In a 75-minute meeting at The Washington Post on Thursday, the last day of his four-day stay in Washington, Saudi Crown Prince Mohammad Bin Salman fielded questions on a range of topics, from the war in Yemen to the Middle East peace process, Iran, his domestic reform agenda, and Saudi Arabia’s nuclear plans.
At The Post, he said his primary concern was being able to enrich and use Saudi Arabia’s own uranium for use in power reactors, rather than buying it abroad. His country has more than 5 per cent of the world’s uranium reserves, and “if we don’t use it, it’s like telling us don’t use oil”. The United States, he said, would be invited to put in place laws and structures to make sure enriched uranium is not misused.
Prince Mohammad spoke at length about the prospects for economic growth in the Middle East, saying it could be “the next Europe” if a series of problems can be resolved.
He denied US media reports that he had claimed presidential son-in-law and White House adviser Jared Kushner was “in his pocket” or that, when the two met in Riyadh in October, he had sought or received a green light from Kushner for massive arrests of allegedly corrupt members of the royal family and Saudi businessmen that took place in the kingdom shortly afterward.
The detentions were solely a domestic issue and had been in the works for years, the prince said.
While “we work together as friends, more than partners,” Prince Mohammad said, his relationship with Kushner was within the normal context of government-to-government contacts. He noted that he also had good relations with Vice-President Pence and others in the White House.
Although the meeting, conducted in English, was held off the record, the Saudi embassy later agreed that specified portions could be used in an article about the session.
Prince Mohammad, 32, met with President Donald Trump on Tuesday in the Oval Office and over lunch. He also spoke with a number of congressional leaders. On Thursday, he visited Defence Secretary Jim Mattis at the Pentagon. The crown prince also serves as Saudi Arabia’s defence minister.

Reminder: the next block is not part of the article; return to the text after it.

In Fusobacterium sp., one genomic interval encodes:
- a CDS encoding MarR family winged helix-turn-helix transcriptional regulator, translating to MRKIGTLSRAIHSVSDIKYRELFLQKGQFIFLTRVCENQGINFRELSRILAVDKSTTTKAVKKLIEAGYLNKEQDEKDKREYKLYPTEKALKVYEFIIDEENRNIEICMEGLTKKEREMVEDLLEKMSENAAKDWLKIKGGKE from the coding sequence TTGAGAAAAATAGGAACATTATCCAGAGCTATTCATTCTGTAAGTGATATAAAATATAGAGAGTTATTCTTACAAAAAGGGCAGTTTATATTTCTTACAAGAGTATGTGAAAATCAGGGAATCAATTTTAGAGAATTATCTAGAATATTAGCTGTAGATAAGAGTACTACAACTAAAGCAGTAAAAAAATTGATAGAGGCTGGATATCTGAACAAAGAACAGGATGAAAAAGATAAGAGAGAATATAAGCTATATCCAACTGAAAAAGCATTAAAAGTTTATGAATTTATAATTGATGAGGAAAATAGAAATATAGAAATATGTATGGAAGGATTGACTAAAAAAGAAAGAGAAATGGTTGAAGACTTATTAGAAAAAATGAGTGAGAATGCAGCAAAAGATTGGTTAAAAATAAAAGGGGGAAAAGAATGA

But the centrepiece of his nearly three-week tour of the United States will come in subsequent stops in Boston, New York, Seattle, Silicon Valley, Los Angeles and Houston.
Even as Trump has said he is seeking increased investment and purchases of US military equipment and other products from Saudi Arabia, Prince Mohammad has made clear that his primary mission here is to win US investor confidence in his country, along with technological and education assistance in his efforts to reform the ultraconservative kingdom.
China and Russia are vying with the United States to build components of new nuclear power plants in the kingdom, amid concerns here over a Saudi desire for uranium enrichment capability. In an interview with CBS’s “60 Minutes” broadcast last Sunday, Prince Mohammad said that his country would build a nuclear weapon if Iran did.
One of those is the decades-long Israeli-Palestinian dispute. Trump has Kushner to come up with a peace plan, and Kushner met here with Prince Mohammad this week, along with Jason Greenblatt, a Trump Organisation lawyer brought into the White House to help with the effort.
Once the US plan is ready, Kushner is said to want the Saudis and other leading Arab countries to help persuade the Palestinians to accept it.
The official Saudi position is that any peace agreement must recognise a Palestinian state within specified borders, with East Jerusalem as its capital. Arab leaders have said that Trump’s recent recognition of occupied Jerusalem as Israel’s capital — a move that Prince Mohammad called “painful” — has made a deal under US auspices far more difficult.
On the Yemen war, Prince Mohammad said that Saudi Arabia had not passed up “any opportunity” to improve the humanitarian situation. “There are not good options and bad options. The options are between bad and worse,” he said of the Yemen conflict with Iran-backed Al Houthi militia who overthrew the internationally-recognised government.
Discussing his reform efforts at home, including giving women the right to drive and have more rights outside the home, Mohammed said he has worked hard to convince conservative religious leaders such restrictions are not part of Islamic doctrine.
“I believe Islam is sensible, Islam is simple, and people are trying to hijack it,” he said. Lengthy discussions with clerics, he said, have been positive and are “why we have more allies in the religious establishment, day by day.”
— With inputs from Washington Post